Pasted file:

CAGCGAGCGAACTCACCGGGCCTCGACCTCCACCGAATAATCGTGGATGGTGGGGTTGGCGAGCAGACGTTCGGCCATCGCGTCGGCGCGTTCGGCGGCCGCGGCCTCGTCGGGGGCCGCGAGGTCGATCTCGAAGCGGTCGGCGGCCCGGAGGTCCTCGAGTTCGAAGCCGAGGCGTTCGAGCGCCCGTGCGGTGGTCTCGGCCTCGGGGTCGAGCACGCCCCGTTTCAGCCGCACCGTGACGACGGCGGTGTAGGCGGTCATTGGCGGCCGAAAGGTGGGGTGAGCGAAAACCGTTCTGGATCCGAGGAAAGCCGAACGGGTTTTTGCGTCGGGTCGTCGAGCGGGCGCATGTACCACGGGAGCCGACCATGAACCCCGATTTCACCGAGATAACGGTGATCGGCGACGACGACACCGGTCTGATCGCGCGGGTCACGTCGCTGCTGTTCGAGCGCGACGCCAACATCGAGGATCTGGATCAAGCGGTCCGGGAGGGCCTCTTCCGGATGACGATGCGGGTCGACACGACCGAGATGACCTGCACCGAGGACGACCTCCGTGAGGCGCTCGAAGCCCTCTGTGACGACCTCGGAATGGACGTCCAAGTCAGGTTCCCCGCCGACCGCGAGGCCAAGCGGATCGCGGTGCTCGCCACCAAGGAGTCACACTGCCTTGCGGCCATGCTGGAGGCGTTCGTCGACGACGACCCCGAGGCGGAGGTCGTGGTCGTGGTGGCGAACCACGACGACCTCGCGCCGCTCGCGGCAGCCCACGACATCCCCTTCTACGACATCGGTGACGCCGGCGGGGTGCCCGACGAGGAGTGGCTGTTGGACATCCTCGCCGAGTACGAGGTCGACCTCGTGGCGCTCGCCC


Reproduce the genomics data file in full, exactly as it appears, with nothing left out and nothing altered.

CAGCGAGCGAACTCACCGGGCCTCGACCTCCACCGAATAATCGTGGATGGTGGGGTTGGCGAGCAGACGTTCGGCCATCGCGTCGGCGCGTTCGGCGGCCGCGGCCTCGTCGGGGGCCGCGAGGTCGATCTCGAAGCGGTCGGCGGCCCGGAGGTCCTCGAGTTCGAAGCCGAGGCGTTCGAGCGCCCGTGCGGTGGTCTCGGCCTCGGGGTCGAGCACGCCCCGTTTCAGCCGCACCGTGACGACGGCGGTGTAGGCGGTCATTGGCGGCCGAAAGGTGGGGTGAGCGAAAACCGTTCTGGATCCGAGGAAAGCCGAACGGGTTTTTGCGTCGGGTCGTCGAGCGGGCGCATGTACCACGGGAGCCGACCATGAACCCCGATTTCACCGAGATAACGGTGATCGGCGACGACGACACCGGTCTGATCGCGCGGGTCACGTCGCTGCTGTTCGAGCGCGACGCCAACATCGAGGATCTGGATCAAGCGGTCCGGGAGGGCCTCTTCCGGATGACGATGCGGGTCGACACGACCGAGATGACCTGCACCGAGGACGACCTCCGTGAGGCGCTCGAAGCCCTCTGTGACGACCTCGGAATGGACGTCCAAGTCAGGTTCCCCGCCGACCGCGAGGCCAAGCGGATCGCGGTGCTCGCCACCAAGGAGTCACACTGCCTTGCGGCCATGCTGGAGGCGTTCGTCGACGACGACCCCGAGGCGGAGGTCGTGGTCGTGGTGGCGAACCACGACGACCTCGCGCCGCTCGCGGCAGCCCACGACATCCCCTTCTACGACATCGGTGACGCCGGCGGGGTGCCCGACGAGGAGTGGCTGTTGGACATCCTCGCCGAGTACGAGGTCGACCTCGTGGCGCTCGCCC